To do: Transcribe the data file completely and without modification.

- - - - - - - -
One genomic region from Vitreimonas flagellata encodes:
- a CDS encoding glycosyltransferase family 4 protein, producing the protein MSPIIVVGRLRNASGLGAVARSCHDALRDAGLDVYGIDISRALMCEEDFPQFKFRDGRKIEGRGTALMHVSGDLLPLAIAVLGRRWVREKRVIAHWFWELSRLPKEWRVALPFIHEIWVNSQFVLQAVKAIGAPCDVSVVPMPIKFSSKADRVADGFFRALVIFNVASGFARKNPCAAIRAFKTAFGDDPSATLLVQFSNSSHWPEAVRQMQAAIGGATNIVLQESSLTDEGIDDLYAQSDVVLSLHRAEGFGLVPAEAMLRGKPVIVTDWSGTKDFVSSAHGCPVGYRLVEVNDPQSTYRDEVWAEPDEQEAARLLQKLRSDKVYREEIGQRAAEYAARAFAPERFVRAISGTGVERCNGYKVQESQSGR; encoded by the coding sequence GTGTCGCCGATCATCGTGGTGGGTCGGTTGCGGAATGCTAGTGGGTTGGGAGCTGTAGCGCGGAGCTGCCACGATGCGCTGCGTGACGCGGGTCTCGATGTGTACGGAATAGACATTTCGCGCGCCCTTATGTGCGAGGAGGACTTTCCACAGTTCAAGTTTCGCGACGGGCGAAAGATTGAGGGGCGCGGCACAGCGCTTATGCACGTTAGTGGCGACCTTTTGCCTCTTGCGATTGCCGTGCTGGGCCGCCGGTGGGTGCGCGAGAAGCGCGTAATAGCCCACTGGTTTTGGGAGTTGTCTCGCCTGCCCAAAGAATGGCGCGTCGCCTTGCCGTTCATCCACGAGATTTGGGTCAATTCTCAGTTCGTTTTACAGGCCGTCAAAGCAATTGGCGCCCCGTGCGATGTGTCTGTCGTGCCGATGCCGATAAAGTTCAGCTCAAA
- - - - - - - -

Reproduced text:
One genomic region from Vitreimonas flagellata encodes:
- a CDS encoding glycosyltransferase family 4 protein, producing the protein MSPIIVVGRLRNASGLGAVARSCHDALRDAGLDVYGIDISRALMCEEDFPQFKFRDGRKIEGRGTALMHVSGDLLPLAIAVLGRRWVREKRVIAHWFWELSRLPKEWRVALPFIHEIWVNSQFVLQAVKAIGAPCDVSVVPMPIKFSSKADRVADGFFRALVIFNVASGFARKNPCAAIRAFKTAFGDDPSATLLVQFSNSSHWPEAVRQMQAAIGGATNIVLQESSLTDEGIDDLYAQSDVVLSLHRAEGFGLVPAEAMLRGKPVIVTDWSGTKDFVSSAHGCPVGYRLVEVNDPQSTYRDEVWAEPDEQEAARLLQKLRSDKVYREEIGQRAAEYAARAFAPERFVRAISGTGVERCNGYKVQESQSGR; encoded by the coding sequence GTGTCGCCGATCATCGTGGTGGGTCGGTTGCGGAATGCTAGTGGGTTGGGAGCTGTAGCGCGGAGCTGCCACGATGCGCTGCGTGACGCGGGTCTCGATGTGTACGGAATAGACATTTCGCGCGCCCTTATGTGCGAGGAGGACTTTCCACAGTTCAAGTTTCGCGACGGGCGAAAGATTGAGGGGCGCGGCACAGCGCTTATGCACGTTAGTGGCGACCTTTTGCCTCTTGCGATTGCCGTGCTGGGCCGCCGGTGGGTGCGCGAGAAGCGCGTAATAGCCCACTGGTTTTGGGAGTTGTCTCGCCTGCCCAAAGAATGGCGCGTCGCCTTGCCGTTCATCCACGAGATTTGGGTCAATTCTCAGTTCGTTTTACAGGCCGTCAAAGCAATTGGCGCCCCGTGCGATGTGTCTGTCGTGCCGATGCCGATAAAGTTCAGCTCAAA